It is abundantly clear that ACTA is a pressure group for doctrinal change

Good news from the north: the Bishop of Lancaster has rebuked the lobby group ACTA. You can read a report on this website. One can also go to the fountainhead and read what Bishop Campbell has to say on his blog.

Embedded in that posting by the bishop are links to two interviews from Radio Lancaster, one with an ACTA representative and one with the bishop himself. Both are lengthy, but I would urge you to listen in, for thanks to the skills of the interviewer, what is said is deeply revelatory. (The interviewer is Joe Wilson, someone who reminds you just how good BBC local radio can be.)

So, what exactly is at stake here? Listening to the ACTA interview, and to the bishop’s reaction, several things come to mind.

First of all, ACTA is a pressure group, and it is a pressure group for doctrinal change, which is apparent from the ACTA spokesman’s mention of gay marriage. This is not something that the Catholic Church believes in, or is ever going to believe in, but ACTA does not seem to have a problem with espousing a position which is diametrically opposed to Church teaching.

Now, there is nothing wrong per se with being a pressure group inside the Catholic Church. In fact, some pressure groups (though they might not style themselves thus) are quite respectable. It is perfectly acceptable to set up a group inside the Church which aims to focus attention on, for example, some grave social injustice. Think, for example, or the anti-slavery societies of the past.

But there is something wrong with being a supposed Catholic group and campaigning for something like gay marriage. (I take this as an example as it was the only specific topic mentioned by the spokesman; the other things he spoke of were things like “openness” and “dialogue”, which no one could oppose.) To be outwardly Catholic and hold what is in fact irreconcilable with Catholicism is analogous to what the Labour party had to put up with in the 1980s: people who were secretly Marxists and Trotskyites trying to change the party from within, into something it was not and which the vast majority of its members would have opposed, a strategy known as “entryism”.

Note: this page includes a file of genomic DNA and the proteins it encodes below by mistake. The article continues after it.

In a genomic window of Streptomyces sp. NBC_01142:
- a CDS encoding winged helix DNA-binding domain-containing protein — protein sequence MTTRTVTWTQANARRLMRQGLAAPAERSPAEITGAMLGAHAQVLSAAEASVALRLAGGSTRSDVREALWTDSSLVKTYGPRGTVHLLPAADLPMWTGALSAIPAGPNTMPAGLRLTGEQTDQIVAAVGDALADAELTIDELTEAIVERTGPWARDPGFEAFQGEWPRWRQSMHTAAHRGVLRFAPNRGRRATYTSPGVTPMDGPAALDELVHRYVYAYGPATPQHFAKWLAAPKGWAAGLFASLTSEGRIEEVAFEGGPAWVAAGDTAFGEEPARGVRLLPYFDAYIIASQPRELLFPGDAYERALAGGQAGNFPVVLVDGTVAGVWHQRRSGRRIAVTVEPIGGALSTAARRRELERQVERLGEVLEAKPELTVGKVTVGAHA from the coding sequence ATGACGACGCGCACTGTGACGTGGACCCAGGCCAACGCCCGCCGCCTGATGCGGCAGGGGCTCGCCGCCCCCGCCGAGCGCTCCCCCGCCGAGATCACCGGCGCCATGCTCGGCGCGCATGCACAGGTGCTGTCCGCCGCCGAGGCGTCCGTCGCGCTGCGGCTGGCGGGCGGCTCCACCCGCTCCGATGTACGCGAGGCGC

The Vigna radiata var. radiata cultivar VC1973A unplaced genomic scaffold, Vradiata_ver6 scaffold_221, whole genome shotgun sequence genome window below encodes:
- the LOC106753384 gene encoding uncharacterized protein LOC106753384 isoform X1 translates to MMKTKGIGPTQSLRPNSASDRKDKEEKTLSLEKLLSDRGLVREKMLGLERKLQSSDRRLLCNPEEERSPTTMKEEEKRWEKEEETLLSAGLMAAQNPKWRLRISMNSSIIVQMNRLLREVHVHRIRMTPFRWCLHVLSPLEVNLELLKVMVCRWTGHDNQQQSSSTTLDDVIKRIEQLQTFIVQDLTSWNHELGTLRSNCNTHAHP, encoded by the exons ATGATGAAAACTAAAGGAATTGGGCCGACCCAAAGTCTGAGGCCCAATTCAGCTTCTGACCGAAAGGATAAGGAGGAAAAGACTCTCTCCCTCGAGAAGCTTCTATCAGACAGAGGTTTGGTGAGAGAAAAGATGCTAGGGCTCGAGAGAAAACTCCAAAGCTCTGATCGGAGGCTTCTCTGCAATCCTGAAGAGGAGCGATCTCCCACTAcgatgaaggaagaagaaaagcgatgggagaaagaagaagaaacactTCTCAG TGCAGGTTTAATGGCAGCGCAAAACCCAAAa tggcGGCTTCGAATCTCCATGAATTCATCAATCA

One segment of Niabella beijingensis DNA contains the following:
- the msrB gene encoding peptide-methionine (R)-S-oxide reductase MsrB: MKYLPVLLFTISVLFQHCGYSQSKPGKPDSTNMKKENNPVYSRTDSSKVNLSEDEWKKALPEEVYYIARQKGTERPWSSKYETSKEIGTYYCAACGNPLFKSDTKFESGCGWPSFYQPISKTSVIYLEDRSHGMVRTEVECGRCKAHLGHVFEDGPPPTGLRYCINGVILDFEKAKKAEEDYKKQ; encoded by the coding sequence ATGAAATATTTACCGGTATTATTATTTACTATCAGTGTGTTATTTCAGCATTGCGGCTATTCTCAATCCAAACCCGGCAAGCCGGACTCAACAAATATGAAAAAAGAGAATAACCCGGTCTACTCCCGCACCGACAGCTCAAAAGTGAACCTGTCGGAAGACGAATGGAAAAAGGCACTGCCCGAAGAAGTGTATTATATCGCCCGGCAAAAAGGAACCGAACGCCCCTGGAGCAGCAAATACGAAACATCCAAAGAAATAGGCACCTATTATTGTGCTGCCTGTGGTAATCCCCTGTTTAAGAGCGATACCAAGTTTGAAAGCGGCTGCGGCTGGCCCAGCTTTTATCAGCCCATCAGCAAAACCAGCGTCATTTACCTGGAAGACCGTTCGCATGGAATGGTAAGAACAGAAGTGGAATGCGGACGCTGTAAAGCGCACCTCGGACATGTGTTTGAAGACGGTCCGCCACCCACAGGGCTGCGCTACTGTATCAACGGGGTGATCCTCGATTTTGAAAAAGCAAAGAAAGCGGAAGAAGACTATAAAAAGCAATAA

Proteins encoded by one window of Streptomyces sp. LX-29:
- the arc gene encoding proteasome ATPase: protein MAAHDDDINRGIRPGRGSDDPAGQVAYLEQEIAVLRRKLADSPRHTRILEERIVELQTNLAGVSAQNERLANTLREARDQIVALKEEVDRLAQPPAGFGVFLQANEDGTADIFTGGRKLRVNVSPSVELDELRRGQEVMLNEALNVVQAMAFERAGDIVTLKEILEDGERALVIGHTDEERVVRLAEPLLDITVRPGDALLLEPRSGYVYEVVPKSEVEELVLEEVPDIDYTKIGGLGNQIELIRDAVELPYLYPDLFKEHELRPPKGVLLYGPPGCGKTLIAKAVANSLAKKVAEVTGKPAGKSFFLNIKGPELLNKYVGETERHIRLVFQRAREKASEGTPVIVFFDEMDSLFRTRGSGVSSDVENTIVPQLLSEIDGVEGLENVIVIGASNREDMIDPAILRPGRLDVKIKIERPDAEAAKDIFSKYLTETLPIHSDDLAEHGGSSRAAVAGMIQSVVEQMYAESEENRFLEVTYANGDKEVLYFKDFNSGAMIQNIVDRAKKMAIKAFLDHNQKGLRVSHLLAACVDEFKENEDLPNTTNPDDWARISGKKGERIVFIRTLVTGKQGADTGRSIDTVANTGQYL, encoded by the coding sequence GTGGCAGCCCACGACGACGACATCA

ACTA is similar to an “entryist” group and Bishop Campbell’s calling them out of is reminiscent of Neil Kinnock’s struggle with Militant. We know how that ended.

Bishop Campbell’s article, with its call to communion, is beautifully argued and expressed. In the radio interview he makes it clear that he is offended by some of the claims of ACTA, and in particular their assertion (not backed by any proof) that he is not following Pope Francis’s lead, and the implication, of course, that ACTA is. In trying to drive a wedge between bishop and Pope, where none exists, ACTA is undermining Bishop Campbell’s ministry and fostering division.

It is also interesting to see how ACTA reads Bishop Campbell’s reception of Cardinal Burke. When the bishop met the crdinal this was surely a sign of brotherly communion. That is Catholic. However, ACTA clearly do not like Cardinal Burke, or people meeting Cardinal Burke, which is a very strange position for a Catholic group to take. Indeed, the bishop’s article has exactly the right title: we need to live the communion, which he, as a bishop, calls us to. ACTA are damaging communion. It is time for them to cease and desist. Bishop Campbell is quite right to rebuke them; and the rest of us should be deeply grateful to him that he has done so.